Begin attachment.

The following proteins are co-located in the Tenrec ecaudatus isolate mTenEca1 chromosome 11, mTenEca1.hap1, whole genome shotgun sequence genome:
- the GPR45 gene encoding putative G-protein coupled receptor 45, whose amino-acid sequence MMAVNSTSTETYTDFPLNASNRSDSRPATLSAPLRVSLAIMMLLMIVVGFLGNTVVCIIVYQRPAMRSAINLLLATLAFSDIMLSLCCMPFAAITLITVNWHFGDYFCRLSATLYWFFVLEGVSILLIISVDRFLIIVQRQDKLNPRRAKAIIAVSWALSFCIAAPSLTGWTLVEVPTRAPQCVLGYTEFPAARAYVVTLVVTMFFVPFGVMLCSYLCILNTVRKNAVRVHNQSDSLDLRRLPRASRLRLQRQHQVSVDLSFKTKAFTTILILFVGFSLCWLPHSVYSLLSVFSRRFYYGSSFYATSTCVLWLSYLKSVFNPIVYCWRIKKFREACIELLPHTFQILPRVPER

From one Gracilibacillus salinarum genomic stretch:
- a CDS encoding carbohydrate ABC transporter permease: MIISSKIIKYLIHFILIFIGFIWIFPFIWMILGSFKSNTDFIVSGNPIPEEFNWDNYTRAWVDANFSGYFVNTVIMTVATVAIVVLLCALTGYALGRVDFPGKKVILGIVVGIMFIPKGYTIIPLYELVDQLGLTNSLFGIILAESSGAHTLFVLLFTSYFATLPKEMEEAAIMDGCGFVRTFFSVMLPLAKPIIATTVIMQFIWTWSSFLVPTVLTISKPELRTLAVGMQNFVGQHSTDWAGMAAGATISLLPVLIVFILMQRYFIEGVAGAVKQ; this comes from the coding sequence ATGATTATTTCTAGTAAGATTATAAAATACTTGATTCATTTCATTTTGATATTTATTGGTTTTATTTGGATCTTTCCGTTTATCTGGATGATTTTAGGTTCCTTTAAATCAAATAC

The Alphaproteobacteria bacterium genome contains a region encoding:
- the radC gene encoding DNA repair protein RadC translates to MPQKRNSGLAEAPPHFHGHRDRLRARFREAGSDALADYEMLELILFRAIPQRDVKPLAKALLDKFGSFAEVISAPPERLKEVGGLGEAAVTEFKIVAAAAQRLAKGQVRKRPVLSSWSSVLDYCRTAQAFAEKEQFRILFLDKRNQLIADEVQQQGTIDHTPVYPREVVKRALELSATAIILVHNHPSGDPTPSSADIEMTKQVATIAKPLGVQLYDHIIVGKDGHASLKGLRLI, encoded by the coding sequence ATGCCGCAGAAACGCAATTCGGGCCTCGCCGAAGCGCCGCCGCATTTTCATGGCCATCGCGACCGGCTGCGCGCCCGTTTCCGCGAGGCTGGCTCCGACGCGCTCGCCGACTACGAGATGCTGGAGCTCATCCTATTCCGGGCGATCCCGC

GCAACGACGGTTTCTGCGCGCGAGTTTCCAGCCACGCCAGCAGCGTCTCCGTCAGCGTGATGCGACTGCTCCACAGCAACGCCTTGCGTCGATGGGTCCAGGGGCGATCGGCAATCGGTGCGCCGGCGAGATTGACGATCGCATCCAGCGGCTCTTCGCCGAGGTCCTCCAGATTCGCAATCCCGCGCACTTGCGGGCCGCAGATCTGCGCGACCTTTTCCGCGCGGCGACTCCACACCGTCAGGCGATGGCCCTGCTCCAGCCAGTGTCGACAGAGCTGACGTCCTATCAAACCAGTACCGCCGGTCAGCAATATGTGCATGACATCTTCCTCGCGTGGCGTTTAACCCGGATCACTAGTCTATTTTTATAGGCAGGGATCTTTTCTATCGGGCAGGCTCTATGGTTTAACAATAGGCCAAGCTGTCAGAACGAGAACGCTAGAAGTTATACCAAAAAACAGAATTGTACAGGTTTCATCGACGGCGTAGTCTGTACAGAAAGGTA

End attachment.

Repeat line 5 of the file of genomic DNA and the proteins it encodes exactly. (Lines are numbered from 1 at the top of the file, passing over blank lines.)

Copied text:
The Alphaproteobacteria bacterium genome contains a region encoding: